Okay, okay, we've all been hearing the words “credit crunch”, “slowdown” and “recession” a lot lately. No-one's denying that economising is necessary in the current economic climate, and we're all researching, picking up new ways to do just that. Why not? It's a smart move, an evolutionary move: S.M. Soiffer has referred to activities such as garage sales as “survival strategies”1, even. But you know, sometimes tightwadding can be taken just that step too far... Here are a few of the giveaway signs that you're turning from Tightwad Tina to Scrooging Shirley!
Sign Number 1
Sign Number 2
Nothing is sacred. You haven't sold any deeply cherished personal mementoes... yet. But you keep looking at them, and thinking about it. And it's not as if you're even really flat broke! But if you sell the book your other half wrote a sentimental inscription in after your third date, he's going to seriously consider putting you on Ebay.
Sign Number 3
You know the price of everything and... okay, okay, you just know the price of everything, pretty much. You know where value soap is ten cents cheaper than, well, the other place for value soap. You know which vintage romance novel authors are worth picking up from the thrift store and selling off at a profit to bodice-ripper junkies. You know which airline to try for a budget flight for your honeymoon and you know which stores are tricky about internet coupons. Oh, and you talk about it. A lot.
It's all good. But if the first thing that comes to mind when your eye lands on an object is, 'I wonder how much I could get for that?', well...
Sign Number 4
You go foraging for wild food. Wait, that's not it. Nor is the hunting and fishing thing. Nor is the roadkill thing. That's all cool. Can you save some for the rest of us?
You go foraging in your neighbours' gardens, that's the thing! Stop it already! Or at least ask for permission first!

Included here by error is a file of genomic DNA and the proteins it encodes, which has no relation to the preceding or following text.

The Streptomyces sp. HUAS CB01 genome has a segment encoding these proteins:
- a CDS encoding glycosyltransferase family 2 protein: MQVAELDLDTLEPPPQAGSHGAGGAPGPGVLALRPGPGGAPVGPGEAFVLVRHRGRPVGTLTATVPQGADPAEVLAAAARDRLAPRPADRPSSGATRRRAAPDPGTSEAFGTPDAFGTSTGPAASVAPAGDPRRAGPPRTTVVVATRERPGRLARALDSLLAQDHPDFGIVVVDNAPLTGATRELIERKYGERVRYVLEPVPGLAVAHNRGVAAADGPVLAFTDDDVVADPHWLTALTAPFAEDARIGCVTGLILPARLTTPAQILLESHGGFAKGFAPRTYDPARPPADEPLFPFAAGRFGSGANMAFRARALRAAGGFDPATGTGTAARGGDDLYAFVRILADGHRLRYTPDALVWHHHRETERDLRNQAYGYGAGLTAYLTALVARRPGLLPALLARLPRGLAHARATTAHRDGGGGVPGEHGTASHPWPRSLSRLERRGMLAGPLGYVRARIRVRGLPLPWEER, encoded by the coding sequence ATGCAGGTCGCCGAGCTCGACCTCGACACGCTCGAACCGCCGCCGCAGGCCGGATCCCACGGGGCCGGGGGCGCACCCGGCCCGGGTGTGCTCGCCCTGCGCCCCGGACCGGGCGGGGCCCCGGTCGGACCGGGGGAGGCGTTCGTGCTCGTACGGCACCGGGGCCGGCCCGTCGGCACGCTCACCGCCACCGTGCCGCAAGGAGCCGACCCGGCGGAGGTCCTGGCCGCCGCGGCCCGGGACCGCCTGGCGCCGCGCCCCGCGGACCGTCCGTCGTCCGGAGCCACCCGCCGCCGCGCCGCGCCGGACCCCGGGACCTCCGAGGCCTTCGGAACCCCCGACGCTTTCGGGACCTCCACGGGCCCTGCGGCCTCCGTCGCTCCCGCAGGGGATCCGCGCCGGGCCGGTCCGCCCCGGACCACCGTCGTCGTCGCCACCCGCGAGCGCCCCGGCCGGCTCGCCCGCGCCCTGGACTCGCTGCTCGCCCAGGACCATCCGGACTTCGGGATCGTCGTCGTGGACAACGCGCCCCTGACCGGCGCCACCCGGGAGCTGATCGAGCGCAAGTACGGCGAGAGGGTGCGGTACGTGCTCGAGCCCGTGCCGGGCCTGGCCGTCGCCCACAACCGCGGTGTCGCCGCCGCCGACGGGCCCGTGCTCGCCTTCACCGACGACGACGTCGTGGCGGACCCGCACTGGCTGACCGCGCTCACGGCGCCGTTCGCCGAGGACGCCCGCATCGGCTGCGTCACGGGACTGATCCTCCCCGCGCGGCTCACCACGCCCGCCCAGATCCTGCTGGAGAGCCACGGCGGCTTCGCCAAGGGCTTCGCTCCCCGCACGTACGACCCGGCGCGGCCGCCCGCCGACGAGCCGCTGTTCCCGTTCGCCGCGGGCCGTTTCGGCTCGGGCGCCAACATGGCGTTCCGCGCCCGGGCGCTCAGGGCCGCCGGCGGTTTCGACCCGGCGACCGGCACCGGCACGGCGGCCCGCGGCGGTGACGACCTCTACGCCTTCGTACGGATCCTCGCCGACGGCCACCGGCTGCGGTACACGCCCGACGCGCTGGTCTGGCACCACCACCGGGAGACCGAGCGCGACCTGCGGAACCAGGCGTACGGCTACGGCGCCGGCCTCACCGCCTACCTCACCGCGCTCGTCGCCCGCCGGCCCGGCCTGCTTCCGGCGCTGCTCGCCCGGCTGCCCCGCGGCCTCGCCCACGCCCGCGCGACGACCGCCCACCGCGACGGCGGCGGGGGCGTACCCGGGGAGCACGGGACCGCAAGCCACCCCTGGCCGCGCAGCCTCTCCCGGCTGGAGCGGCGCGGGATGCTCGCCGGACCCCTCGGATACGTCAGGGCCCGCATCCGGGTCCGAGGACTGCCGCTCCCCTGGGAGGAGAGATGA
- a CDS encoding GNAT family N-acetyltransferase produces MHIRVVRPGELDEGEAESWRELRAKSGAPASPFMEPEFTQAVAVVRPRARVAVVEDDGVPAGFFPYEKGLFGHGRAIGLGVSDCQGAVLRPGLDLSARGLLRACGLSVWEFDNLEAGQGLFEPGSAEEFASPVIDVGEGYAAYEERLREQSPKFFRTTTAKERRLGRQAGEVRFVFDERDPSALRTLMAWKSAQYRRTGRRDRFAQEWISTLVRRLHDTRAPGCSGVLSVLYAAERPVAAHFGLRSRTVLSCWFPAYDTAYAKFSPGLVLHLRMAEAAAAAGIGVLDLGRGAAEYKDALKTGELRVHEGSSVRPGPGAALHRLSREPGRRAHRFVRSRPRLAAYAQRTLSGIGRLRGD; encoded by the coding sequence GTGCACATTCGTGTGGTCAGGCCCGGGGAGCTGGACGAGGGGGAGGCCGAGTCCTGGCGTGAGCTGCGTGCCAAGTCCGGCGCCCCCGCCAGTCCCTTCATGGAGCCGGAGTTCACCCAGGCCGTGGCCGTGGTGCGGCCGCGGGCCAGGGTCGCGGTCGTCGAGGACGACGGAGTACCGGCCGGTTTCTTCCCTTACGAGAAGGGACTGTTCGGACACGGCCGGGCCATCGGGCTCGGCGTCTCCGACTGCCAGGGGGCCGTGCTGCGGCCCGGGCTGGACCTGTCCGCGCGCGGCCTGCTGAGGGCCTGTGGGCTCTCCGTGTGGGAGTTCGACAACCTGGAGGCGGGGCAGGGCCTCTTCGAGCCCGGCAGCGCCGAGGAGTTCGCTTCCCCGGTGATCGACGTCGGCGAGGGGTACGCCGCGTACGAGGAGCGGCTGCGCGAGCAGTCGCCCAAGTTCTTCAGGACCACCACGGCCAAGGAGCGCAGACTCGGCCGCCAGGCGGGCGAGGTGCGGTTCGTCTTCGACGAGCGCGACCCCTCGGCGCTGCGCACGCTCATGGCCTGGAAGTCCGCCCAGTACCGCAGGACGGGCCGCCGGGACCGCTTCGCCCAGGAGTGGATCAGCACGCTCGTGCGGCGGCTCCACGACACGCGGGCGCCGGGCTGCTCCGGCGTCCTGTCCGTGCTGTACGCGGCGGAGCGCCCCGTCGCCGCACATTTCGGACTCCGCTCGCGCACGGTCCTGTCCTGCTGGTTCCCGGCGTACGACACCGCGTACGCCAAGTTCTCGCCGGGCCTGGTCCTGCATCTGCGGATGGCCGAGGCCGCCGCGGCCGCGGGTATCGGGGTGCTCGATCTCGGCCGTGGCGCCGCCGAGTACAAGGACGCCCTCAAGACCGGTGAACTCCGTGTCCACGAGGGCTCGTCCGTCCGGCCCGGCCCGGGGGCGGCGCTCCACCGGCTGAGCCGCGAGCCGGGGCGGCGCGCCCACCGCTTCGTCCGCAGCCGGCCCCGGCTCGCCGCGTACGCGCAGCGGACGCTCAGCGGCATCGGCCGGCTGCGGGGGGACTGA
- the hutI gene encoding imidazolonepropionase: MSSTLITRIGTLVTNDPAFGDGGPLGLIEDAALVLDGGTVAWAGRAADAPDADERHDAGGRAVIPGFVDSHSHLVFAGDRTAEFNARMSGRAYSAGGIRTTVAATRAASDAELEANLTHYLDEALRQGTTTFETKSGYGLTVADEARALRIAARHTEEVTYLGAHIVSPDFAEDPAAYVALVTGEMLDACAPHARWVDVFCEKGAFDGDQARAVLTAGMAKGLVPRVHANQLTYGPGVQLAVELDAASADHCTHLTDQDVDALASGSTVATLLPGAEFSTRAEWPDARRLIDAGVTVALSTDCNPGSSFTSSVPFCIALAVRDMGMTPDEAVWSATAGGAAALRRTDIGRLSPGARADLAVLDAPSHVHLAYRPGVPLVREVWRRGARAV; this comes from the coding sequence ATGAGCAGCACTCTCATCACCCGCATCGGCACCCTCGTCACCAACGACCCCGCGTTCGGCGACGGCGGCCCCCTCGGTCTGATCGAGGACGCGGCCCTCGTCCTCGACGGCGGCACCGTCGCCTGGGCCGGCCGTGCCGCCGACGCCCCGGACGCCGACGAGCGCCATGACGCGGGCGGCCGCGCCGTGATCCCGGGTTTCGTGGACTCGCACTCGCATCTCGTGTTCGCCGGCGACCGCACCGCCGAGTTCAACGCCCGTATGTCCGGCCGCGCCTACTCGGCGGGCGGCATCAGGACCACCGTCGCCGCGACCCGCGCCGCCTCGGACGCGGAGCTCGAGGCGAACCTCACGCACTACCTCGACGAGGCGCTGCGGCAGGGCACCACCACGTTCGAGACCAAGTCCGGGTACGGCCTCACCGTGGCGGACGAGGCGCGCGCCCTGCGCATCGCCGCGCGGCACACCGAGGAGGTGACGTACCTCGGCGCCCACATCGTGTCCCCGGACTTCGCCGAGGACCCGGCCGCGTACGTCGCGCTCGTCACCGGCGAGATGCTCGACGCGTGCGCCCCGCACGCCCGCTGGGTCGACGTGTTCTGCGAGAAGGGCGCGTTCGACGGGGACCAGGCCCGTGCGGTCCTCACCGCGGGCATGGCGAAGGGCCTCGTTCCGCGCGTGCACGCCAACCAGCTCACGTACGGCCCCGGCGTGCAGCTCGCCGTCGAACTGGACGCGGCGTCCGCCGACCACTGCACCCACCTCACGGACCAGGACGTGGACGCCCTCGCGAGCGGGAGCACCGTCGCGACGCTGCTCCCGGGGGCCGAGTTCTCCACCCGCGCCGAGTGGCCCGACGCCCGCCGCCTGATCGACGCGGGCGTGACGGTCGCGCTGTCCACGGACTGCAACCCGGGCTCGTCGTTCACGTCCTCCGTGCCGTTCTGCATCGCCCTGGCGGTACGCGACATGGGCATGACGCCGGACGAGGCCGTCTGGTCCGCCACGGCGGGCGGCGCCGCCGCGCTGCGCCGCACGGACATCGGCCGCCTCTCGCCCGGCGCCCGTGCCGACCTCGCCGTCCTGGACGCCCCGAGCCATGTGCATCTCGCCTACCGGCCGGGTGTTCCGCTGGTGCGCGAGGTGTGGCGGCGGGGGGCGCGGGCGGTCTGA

Sign Number 5
You eat a lot of beans. Beans and oats. Beans and barley. Oats and beans and barley grow... and we eat them, yeah, yeah, join the club. But you're eating so many, you're single-handedly skewing the commodities market. Maybe you should be investing accordingly.
Sign Number 6
Your pets are on notice: no freeloaders! What mice have you caught for me lately?
Maybe the hamster's wheel could be hooked up to generate electricity? They're all on economy rations, at least. Just don't try to feed the cat beans. You'll wind up in the emergency room with claw marks half an inch deep.
Sign Number 7
Ditto for the kids. That finger painting might fly on Etsy. How about a limited print run? They say artistic genius shows up at an early age – look at Picasso.
Sign Number 8
Or if you haven't got kids, it's worth taking your neighbours' awful brats to the cinema to qualify for the family discount. It really is. Almost.
Sign Number 9
You have so many coupons at the checkout – so many. There was that one time late at night with a new girl on the till, when they had to pay you to take your shopping away. In fact they brought in new rules to stop it happening again. There are little notices stuck up at all the checkouts. They have your picture on them. How does it feel to be famous?
Sign Number 10
You're not too proud to wear hand-me-downs from rich friends and relatives. Nor are your kids. But none of you get the chance, because those babies hit the auction site listings quicker than a digital camera can flash.
You examine those cast-offs pretty darn closely, though. Anything not saleable gets dumpstered out the window on the way home. Damn cheapskate friends! They can afford Armani, yet they shop at Walmart?
There, you've read the signs. Now take heed! Beware the warnings, because the next step is becoming the funny lady breathing heavily at yard sales and getting in physical fights when someone else spots the Mickey Mouse vintage phone first. She looks like she's having fun, though... That's some impressive judo knowledge for a lady that age... I guess she must be a WWF enthusiast too... That's one big grin on her face as she holds it aloft in triumph... and...
Can someone call 911?
1: Journal of Contemporary Ethnography, Vol. 12, No. 4, 397-421 (1984)